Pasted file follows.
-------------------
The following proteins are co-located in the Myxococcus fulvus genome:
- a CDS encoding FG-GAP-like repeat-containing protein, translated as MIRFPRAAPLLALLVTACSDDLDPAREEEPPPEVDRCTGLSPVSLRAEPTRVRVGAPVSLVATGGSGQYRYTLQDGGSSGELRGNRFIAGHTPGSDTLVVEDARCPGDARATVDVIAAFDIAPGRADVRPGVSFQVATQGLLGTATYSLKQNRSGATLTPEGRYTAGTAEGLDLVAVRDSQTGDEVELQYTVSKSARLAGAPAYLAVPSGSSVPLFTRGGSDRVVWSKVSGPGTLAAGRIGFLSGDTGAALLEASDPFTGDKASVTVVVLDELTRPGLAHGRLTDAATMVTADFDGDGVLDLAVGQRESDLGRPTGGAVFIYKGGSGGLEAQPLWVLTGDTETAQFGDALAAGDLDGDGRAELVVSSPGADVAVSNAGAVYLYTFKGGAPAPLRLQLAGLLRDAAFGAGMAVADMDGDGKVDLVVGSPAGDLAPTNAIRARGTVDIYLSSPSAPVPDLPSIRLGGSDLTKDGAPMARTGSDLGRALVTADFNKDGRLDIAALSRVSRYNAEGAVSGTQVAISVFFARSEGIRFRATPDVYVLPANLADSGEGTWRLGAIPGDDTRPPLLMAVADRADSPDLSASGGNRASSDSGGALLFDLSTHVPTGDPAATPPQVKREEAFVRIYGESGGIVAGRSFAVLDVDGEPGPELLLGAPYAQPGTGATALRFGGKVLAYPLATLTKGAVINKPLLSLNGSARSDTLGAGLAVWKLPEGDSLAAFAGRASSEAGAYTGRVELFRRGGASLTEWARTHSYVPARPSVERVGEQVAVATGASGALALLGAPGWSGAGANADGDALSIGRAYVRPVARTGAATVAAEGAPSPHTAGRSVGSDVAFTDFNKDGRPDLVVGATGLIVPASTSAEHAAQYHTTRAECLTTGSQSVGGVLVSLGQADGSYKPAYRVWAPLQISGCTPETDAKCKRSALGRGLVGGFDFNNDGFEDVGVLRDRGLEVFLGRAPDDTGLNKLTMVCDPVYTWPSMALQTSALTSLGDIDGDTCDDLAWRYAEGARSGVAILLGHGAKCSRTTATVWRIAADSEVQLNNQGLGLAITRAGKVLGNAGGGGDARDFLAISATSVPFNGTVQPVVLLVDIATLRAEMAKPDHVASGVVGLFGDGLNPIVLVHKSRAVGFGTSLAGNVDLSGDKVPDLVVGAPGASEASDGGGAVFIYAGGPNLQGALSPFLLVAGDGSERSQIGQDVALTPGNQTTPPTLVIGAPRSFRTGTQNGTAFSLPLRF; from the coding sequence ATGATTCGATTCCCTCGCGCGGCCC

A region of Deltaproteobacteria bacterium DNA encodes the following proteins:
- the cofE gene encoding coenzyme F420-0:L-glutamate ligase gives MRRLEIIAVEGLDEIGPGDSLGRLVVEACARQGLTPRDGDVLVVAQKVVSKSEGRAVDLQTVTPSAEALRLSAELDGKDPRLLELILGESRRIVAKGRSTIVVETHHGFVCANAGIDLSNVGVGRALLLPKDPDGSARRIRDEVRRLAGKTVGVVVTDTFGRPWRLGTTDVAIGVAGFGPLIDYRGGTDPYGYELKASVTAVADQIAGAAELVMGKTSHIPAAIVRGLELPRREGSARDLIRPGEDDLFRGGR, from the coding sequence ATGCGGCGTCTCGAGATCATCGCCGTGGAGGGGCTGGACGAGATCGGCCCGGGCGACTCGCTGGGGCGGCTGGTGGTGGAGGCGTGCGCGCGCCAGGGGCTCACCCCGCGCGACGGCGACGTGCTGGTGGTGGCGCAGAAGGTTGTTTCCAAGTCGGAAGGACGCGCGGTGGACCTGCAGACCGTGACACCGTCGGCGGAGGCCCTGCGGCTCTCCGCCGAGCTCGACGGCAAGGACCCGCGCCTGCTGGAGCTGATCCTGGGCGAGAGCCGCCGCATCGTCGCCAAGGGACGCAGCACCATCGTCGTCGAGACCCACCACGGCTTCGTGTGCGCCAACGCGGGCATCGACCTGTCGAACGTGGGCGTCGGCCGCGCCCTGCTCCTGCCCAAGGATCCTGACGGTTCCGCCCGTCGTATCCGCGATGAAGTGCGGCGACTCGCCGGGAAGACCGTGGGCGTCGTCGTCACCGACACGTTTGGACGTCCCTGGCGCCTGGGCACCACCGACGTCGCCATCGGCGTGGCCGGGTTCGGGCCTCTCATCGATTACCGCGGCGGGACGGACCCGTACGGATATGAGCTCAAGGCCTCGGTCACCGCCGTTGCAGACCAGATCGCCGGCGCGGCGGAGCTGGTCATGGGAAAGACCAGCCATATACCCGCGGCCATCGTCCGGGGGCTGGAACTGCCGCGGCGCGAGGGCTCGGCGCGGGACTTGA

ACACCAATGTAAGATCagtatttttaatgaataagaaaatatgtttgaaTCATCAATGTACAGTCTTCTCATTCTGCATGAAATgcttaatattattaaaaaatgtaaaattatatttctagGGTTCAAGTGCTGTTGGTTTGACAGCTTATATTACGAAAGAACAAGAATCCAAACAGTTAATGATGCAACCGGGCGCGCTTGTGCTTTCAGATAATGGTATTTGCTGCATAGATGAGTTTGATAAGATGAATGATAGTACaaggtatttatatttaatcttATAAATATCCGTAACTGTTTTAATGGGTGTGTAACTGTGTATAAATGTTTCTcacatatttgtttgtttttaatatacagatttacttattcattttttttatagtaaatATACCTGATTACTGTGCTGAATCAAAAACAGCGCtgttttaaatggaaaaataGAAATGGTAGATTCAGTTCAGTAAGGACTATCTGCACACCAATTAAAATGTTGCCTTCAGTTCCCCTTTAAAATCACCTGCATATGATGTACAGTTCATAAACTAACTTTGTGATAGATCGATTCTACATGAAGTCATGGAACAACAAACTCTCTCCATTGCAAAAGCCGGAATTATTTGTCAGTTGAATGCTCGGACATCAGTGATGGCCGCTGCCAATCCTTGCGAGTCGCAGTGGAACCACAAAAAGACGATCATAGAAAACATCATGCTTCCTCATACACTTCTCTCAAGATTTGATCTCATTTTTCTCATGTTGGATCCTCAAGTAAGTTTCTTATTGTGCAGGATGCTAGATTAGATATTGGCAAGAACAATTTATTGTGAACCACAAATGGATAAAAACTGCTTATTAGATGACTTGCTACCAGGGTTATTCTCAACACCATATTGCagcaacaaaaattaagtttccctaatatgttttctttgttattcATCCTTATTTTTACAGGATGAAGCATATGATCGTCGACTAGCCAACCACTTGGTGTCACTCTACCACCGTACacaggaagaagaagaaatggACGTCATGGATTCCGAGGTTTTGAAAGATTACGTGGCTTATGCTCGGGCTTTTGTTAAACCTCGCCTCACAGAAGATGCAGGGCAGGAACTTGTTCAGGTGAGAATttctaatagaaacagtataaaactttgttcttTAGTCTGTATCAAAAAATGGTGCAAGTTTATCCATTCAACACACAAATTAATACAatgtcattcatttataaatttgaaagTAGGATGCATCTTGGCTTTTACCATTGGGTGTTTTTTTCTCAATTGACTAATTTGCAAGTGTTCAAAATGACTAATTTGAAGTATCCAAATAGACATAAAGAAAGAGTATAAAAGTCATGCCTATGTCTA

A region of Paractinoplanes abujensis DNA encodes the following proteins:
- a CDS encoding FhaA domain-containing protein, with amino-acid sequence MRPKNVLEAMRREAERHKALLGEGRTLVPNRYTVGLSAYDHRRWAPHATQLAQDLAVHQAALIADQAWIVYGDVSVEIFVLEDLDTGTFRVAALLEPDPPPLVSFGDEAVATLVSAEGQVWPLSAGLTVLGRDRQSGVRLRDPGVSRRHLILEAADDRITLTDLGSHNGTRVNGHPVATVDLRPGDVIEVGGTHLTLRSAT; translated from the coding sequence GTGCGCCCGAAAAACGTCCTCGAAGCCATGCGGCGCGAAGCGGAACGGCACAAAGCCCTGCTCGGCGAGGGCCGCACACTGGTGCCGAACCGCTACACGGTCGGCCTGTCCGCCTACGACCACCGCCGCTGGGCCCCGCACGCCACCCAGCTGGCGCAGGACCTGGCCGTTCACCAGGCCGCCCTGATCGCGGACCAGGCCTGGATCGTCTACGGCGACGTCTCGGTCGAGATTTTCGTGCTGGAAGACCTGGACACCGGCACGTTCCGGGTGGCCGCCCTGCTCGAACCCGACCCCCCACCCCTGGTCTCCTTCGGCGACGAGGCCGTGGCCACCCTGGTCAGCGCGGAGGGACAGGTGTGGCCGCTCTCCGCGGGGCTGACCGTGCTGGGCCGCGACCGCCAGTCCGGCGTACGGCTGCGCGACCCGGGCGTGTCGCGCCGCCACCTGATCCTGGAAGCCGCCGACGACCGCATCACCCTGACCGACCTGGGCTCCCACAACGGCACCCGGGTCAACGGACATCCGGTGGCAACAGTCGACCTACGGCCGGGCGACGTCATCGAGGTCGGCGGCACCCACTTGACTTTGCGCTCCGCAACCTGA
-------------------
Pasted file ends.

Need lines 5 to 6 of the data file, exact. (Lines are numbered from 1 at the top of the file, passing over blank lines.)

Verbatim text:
ACACCAATGTAAGATCagtatttttaatgaataagaaaatatgtttgaaTCATCAATGTACAGTCTTCTCATTCTGCATGAAATgcttaatattattaaaaaatgtaaaattatatttctagGGTTCAAGTGCTGTTGGTTTGACAGCTTATATTACGAAAGAACAAGAATCCAAACAGTTAATGATGCAACCGGGCGCGCTTGTGCTTTCAGATAATGGTATTTGCTGCATAGATGAGTTTGATAAGATGAATGATAGTACaaggtatttatatttaatcttATAAATATCCGTAACTGTTTTAATGGGTGTGTAACTGTGTATAAATGTTTCTcacatatttgtttgtttttaatatacagatttacttattcattttttttatagtaaatATACCTGATTACTGTGCTGAATCAAAAACAGCGCtgttttaaatggaaaaataGAAATGGTAGATTCAGTTCAGTAAGGACTATCTGCACACCAATTAAAATGTTGCCTTCAGTTCCCCTTTAAAATCACCTGCATATGATGTACAGTTCATAAACTAACTTTGTGATAGATCGATTCTACATGAAGTCATGGAACAACAAACTCTCTCCATTGCAAAAGCCGGAATTATTTGTCAGTTGAATGCTCGGACATCAGTGATGGCCGCTGCCAATCCTTGCGAGTCGCAGTGGAACCACAAAAAGACGATCATAGAAAACATCATGCTTCCTCATACACTTCTCTCAAGATTTGATCTCATTTTTCTCATGTTGGATCCTCAAGTAAGTTTCTTATTGTGCAGGATGCTAGATTAGATATTGGCAAGAACAATTTATTGTGAACCACAAATGGATAAAAACTGCTTATTAGATGACTTGCTACCAGGGTTATTCTCAACACCATATTGCagcaacaaaaattaagtttccctaatatgttttctttgttattcATCCTTATTTTTACAGGATGAAGCATATGATCGTCGACTAGCCAACCACTTGGTGTCACTCTACCACCGTACacaggaagaagaagaaatggACGTCATGGATTCCGAGGTTTTGAAAGATTACGTGGCTTATGCTCGGGCTTTTGTTAAACCTCGCCTCACAGAAGATGCAGGGCAGGAACTTGTTCAGGTGAGAATttctaatagaaacagtataaaactttgttcttTAGTCTGTATCAAAAAATGGTGCAAGTTTATCCATTCAACACACAAATTAATACAatgtcattcatttataaatttgaaagTAGGATGCATCTTGGCTTTTACCATTGGGTGTTTTTTTCTCAATTGACTAATTTGCAAGTGTTCAAAATGACTAATTTGAAGTATCCAAATAGACATAAAGAAAGAGTATAAAAGTCATGCCTATGTCTA

A region of Paractinoplanes abujensis DNA encodes the following proteins: